work without endangering others when:
claimant's physician states that the claimant should not work because of the
danger of infecting others; or
The law of the community prohibits the claimant's employment because of the
An individual's ability to work may be restricted by
illness or injury which results in temporary, partial, or total disability. A g
a i n it is stressed that a claimant's ability is judged solely on the basis of
his capability to perform work for which he is qualified and not on the
willingness of employers to hire him.
2. When a claimant is
subject to periodic seizures , attacks, or any episodic conditions that render
the claimant unable to work during the seizure , attack, or episodic condition,
the Department may consider the claimant able to work if, during the intervals
between seizures , attacks, or episodic conditions, the claimant is able to
perform work for which the claimant is qualified . E.
pregnancy of itself may not render a woman unable to work, a claimant who is
pregnant is presumed to be unable to work for a period of 8 weeks prior to the
calculated date of delivery and for 6 weeks immediately following delivery.
Such presumption may however be rebutted by medical evidence or other proof to
the contrary. Pregnancy does not affect a woman's ability to work
unless her physician restricts her from working in any occupation for which she
2. A pregnant woman
who leaves employment because it is too difficult for her to perform work in
her customary occupation may be considered able to work if there is medical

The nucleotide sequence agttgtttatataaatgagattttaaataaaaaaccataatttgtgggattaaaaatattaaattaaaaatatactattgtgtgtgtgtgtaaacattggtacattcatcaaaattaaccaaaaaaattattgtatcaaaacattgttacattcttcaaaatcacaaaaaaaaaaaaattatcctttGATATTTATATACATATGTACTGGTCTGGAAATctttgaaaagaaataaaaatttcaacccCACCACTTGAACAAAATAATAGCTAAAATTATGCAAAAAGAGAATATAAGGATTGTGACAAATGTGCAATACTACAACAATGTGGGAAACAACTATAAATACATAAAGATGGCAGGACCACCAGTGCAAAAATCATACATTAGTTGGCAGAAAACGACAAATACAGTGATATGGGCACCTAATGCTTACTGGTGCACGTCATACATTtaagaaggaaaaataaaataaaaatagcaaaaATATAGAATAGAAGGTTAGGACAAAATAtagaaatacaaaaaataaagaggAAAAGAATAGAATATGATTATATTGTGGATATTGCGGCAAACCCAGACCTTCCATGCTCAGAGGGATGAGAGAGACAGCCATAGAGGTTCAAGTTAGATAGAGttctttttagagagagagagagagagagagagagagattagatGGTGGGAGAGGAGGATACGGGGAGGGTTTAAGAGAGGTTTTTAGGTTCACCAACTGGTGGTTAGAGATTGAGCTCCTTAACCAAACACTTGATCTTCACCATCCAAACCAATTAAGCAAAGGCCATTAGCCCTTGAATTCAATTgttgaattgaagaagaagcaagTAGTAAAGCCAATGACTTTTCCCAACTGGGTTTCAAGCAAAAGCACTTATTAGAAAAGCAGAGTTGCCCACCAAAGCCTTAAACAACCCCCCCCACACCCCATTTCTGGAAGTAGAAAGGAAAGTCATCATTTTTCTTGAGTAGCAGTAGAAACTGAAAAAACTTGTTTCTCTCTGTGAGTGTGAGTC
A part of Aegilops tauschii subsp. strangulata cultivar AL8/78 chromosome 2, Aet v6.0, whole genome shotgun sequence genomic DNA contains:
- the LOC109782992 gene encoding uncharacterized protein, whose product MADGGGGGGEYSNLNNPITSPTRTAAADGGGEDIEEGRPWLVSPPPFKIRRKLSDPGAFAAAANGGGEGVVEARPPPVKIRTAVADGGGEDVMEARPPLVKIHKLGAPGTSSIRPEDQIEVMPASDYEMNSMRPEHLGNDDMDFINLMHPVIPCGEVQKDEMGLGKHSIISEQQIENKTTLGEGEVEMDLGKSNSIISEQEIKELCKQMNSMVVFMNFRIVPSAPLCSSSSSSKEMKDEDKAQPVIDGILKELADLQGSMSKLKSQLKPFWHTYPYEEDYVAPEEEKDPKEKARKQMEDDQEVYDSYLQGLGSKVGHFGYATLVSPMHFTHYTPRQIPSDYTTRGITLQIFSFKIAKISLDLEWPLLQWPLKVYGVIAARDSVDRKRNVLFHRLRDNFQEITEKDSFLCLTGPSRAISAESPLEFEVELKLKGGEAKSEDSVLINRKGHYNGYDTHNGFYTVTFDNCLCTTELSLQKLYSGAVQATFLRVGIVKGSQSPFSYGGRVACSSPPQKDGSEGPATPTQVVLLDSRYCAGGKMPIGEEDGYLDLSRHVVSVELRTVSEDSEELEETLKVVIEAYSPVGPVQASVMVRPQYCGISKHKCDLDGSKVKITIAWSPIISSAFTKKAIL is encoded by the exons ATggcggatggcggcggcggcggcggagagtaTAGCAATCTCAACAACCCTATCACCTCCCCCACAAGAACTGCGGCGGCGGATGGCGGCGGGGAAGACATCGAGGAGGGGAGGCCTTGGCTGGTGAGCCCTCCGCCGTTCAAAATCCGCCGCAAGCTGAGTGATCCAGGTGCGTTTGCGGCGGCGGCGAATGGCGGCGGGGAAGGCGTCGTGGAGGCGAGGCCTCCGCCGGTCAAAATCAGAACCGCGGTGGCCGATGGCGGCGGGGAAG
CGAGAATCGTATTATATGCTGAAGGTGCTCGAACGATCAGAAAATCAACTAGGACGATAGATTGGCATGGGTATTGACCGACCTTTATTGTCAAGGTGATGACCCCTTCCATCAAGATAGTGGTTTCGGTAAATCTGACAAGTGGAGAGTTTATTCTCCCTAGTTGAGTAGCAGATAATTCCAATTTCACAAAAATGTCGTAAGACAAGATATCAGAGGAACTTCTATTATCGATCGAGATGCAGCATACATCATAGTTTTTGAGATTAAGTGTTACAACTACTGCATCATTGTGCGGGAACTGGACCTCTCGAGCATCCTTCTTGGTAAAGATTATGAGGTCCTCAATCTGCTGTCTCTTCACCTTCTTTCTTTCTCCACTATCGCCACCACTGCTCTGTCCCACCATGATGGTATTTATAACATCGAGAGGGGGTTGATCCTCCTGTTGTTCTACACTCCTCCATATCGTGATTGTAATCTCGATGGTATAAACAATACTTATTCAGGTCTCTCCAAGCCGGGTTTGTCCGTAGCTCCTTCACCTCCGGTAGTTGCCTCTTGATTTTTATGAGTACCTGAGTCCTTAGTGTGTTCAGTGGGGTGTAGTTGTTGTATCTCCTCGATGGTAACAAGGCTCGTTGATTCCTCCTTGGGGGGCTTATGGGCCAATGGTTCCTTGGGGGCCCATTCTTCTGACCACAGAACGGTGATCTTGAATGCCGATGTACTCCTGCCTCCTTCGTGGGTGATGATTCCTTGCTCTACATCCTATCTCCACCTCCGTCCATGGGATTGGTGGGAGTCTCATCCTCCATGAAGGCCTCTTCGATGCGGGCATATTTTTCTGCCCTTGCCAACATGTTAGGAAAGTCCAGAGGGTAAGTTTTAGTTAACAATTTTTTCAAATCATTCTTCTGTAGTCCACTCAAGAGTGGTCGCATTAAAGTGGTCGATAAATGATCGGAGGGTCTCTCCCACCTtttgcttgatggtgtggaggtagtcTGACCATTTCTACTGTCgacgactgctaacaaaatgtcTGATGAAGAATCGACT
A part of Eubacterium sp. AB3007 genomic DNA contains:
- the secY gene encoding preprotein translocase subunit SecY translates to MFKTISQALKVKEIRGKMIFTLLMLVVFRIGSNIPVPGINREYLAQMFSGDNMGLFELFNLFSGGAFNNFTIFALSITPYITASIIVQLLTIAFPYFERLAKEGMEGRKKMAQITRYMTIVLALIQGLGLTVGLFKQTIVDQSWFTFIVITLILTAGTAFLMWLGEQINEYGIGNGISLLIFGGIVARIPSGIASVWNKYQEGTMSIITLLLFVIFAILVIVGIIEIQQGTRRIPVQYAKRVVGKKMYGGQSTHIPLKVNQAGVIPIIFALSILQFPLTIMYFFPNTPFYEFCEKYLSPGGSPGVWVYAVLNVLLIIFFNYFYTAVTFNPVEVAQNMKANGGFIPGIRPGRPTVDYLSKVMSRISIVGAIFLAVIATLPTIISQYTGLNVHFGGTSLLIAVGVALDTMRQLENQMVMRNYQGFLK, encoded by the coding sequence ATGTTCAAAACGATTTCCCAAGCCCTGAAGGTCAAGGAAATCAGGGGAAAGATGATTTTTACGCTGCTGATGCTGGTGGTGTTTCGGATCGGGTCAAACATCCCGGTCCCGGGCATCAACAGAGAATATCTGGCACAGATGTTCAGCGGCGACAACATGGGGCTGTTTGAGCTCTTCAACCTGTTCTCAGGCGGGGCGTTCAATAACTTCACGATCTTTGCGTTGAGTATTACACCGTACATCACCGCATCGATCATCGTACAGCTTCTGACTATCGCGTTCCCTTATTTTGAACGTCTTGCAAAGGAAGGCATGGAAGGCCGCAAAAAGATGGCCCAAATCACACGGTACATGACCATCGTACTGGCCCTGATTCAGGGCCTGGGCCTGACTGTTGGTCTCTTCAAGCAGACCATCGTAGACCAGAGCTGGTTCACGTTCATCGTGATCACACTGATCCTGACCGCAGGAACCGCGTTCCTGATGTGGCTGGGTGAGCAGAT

evidence that she is able to do less strenuous work for which she is reasonably
qualified and she is ready to accept such work.
3. The Department shall consider a woman
unavailable for work if the woman, because she is pregnant, voluntarily leaves
suitable employment that she could have continued to perform and that did not
adversely affect her health .
When a woman was unable to work in the early months of pregnancy and has
recovered sufficiently to be able to return to work, the Department shall
consider her able to work if her physician agrees that she is physically able
to return to work.
When a pregnant woman restricts her availability
for employment to work that does not require her to stand, lift heavy objects,
or travel great distances, the Department may consider her able to work only if
she shows that work for which she is reasonably qualified:
a. Does not require these conditions;
There is a reasonable
possibility of her obtaining work with those restrictions.
If a claimant states that she is able to work only
part time because of her pregnancy, she may be presumed unable to
1. A claimant with a disability may not be
able to work full-time because of that disability. So long as the claimant is
not completely restricted from all work, the Department may find the claimant
able to work.
2. If the claimant
will be restricted in the claimant's ability to work or availability for work
because of a disability, the Department may consider the claimant able to work
if the claimant is seeking work up to the limit of the claimant's disability.
Example: A claimant cannot work longer than four hours each day because of
chronic pain. So long as that claimant is looking for and willing to work part
time up to four hours per shift, the claimant is still able to work.
3. A claimant who is completely disabled and
cannot work at all is ineligible.
4. A claimant shall substantiate the
claimant's disability by appropriate documentation such as doctor's notes,
military papers, or a judgment from a court.